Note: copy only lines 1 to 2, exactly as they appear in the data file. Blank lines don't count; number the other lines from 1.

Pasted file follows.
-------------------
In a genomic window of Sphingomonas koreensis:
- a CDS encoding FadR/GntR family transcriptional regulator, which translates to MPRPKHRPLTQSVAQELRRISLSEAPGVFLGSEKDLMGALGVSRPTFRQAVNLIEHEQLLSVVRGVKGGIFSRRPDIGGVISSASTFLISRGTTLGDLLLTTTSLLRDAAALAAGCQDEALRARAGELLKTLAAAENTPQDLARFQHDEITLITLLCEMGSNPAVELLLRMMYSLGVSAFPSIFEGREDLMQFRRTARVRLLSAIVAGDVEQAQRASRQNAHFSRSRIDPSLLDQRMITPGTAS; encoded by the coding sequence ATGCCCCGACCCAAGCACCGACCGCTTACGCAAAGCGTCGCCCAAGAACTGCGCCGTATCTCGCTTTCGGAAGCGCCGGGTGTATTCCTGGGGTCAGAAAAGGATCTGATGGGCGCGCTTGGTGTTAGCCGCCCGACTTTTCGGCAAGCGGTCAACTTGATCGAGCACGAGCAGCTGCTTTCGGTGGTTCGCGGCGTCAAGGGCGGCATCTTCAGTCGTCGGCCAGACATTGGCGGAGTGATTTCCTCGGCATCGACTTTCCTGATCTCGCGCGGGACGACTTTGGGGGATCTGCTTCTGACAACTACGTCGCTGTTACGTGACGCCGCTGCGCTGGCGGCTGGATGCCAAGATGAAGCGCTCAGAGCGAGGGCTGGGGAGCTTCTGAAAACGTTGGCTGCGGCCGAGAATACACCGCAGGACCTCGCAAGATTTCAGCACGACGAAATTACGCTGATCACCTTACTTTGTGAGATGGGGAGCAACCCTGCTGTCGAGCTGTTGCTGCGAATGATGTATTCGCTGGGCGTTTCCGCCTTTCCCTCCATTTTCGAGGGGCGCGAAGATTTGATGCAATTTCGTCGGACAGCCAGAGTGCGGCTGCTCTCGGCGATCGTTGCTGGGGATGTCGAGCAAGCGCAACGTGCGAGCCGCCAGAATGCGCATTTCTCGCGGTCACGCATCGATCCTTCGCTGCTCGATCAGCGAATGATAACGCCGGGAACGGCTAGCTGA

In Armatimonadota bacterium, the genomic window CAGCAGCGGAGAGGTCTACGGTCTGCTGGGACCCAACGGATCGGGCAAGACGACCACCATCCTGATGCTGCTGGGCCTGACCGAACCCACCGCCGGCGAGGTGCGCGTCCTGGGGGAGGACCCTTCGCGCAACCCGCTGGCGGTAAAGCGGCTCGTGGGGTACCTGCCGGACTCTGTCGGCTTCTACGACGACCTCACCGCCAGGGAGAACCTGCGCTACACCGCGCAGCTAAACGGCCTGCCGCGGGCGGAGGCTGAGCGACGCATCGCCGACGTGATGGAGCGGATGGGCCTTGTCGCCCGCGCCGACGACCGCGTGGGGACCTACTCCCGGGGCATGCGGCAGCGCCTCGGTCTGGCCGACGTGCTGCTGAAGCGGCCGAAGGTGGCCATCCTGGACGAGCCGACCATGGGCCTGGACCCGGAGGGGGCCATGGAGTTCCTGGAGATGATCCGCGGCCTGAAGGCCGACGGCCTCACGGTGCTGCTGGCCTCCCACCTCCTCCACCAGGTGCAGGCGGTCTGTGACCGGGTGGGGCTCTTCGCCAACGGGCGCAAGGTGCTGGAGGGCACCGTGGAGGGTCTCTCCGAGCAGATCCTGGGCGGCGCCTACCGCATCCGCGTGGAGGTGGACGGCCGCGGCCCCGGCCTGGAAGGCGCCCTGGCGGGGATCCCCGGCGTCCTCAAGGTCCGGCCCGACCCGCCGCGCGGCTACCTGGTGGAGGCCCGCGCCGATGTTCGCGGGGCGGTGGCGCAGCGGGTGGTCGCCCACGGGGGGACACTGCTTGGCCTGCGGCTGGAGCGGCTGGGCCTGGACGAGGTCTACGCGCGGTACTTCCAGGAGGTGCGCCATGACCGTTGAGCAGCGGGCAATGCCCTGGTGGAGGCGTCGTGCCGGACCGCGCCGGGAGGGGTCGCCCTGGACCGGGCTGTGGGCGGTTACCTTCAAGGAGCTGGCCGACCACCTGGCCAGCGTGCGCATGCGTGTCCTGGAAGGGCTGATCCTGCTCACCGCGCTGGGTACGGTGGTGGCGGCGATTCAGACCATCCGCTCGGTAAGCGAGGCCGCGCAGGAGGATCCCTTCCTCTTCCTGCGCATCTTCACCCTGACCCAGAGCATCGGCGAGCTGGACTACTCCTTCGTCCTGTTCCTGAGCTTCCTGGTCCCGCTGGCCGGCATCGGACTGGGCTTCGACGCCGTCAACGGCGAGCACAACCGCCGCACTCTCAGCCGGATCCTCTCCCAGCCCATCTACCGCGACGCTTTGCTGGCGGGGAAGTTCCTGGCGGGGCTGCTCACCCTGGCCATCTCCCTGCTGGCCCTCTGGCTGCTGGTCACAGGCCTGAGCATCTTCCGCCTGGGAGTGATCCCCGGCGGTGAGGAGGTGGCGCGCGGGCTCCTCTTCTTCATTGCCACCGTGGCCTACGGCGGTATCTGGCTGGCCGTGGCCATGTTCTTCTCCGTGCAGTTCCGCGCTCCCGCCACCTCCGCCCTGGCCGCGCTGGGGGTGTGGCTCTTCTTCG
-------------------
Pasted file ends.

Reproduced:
In a genomic window of Sphingomonas koreensis:
- a CDS encoding FadR/GntR family transcriptional regulator, which translates to MPRPKHRPLTQSVAQELRRISLSEAPGVFLGSEKDLMGALGVSRPTFRQAVNLIEHEQLLSVVRGVKGGIFSRRPDIGGVISSASTFLISRGTTLGDLLLTTTSLLRDAAALAAGCQDEALRARAGELLKTLAAAENTPQDLARFQHDEITLITLLCEMGSNPAVELLLRMMYSLGVSAFPSIFEGREDLMQFRRTARVRLLSAIVAGDVEQAQRASRQNAHFSRSRIDPSLLDQRMITPGTAS; encoded by the coding sequence ATGCCCCGACCCAAGCACCGACCGCTTACGCAAAGCGTCGCCCAAGAACTGCGCCGTATCTCGCTTTCGGAAGCGCCGGGTGTATTCCTGGGGTCAGAAAAGGATCTGATGGGCGCGCTTGGTGTTAGCCGCCCGACTTTTCGGCAAGCGGTCAACTTGATCGAGCACGAGCAGCTGCTTTCGGTGGTTCGCGGCGTCAAGGGCGGCATCTTCAGTCGTCGGCCAGACATTGGCGGAGTGATTTCCTCGGCATCGACTTTCCTGATCTCGCGCGGGACGACTTTGGGGGATCTGCTTCTGACAACTACGTCGCTGTTACGTGACGCCGCTGCGCTGGCGGCTGGATGCCAAGATGAAGCGCTCAGAGCGAGGGCTGGGGAGCTTCTGAAAACGTTGGCTGCGGCCGAGAATACACCGCAGGACCTCGCAAGATTTCAGCACGACGAAATTACGCTGATCACCTTACTTTGTGAGATGGGGAGCAACCCTGCTGTCGAGCTGTTGCTGCGAATGATGTATTCGCTGGGCGTTTCCGCCTTTCCCTCCATTTTCGAGGGGCGCGAAGATTTGATGCAATTTCGTCGGACAGCCAGAGTGCGGCTGCTCTCGGCGATCGTTGCTGGGGATGTCGAGCAAGCGCAACGTGCGAGCCGCCAGAATGCGCATTTCTCGCGGTCACGCATCGATCCTTCGCTGCTCGATCAGCGAATGATAACGCCGGGAACGGCTAGCTGA